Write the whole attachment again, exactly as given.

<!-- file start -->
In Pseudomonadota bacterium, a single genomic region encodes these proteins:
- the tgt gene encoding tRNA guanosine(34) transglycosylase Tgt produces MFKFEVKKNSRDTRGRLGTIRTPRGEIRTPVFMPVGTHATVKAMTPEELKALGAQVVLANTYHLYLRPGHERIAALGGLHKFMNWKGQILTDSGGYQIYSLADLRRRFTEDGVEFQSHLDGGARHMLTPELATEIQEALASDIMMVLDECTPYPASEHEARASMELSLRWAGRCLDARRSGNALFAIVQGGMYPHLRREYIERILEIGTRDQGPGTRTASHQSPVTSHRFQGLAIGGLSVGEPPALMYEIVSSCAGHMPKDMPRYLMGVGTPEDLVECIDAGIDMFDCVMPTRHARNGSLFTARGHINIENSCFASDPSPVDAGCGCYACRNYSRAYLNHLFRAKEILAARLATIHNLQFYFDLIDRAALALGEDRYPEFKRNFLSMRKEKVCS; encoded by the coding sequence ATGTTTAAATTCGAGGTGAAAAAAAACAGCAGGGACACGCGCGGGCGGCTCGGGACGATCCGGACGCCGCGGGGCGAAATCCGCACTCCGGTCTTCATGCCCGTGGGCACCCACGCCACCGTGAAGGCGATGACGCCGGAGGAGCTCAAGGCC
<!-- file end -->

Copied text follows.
In Pseudomonadota bacterium, a single genomic region encodes these proteins:
- the tgt gene encoding tRNA guanosine(34) transglycosylase Tgt produces MFKFEVKKNSRDTRGRLGTIRTPRGEIRTPVFMPVGTHATVKAMTPEELKALGAQVVLANTYHLYLRPGHERIAALGGLHKFMNWKGQILTDSGGYQIYSLADLRRRFTEDGVEFQSHLDGGARHMLTPELATEIQEALASDIMMVLDECTPYPASEHEARASMELSLRWAGRCLDARRSGNALFAIVQGGMYPHLRREYIERILEIGTRDQGPGTRTASHQSPVTSHRFQGLAIGGLSVGEPPALMYEIVSSCAGHMPKDMPRYLMGVGTPEDLVECIDAGIDMFDCVMPTRHARNGSLFTARGHINIENSCFASDPSPVDAGCGCYACRNYSRAYLNHLFRAKEILAARLATIHNLQFYFDLIDRAALALGEDRYPEFKRNFLSMRKEKVCS; encoded by the coding sequence ATGTTTAAATTCGAGGTGAAAAAAAACAGCAGGGACACGCGCGGGCGGCTCGGGACGATCCGGACGCCGCGGGGCGAAATCCGCACTCCGGTCTTCATGCCCGTGGGCACCCACGCCACCGTGAAGGCGATGACGCCGGAGGAGCTCAAGGCC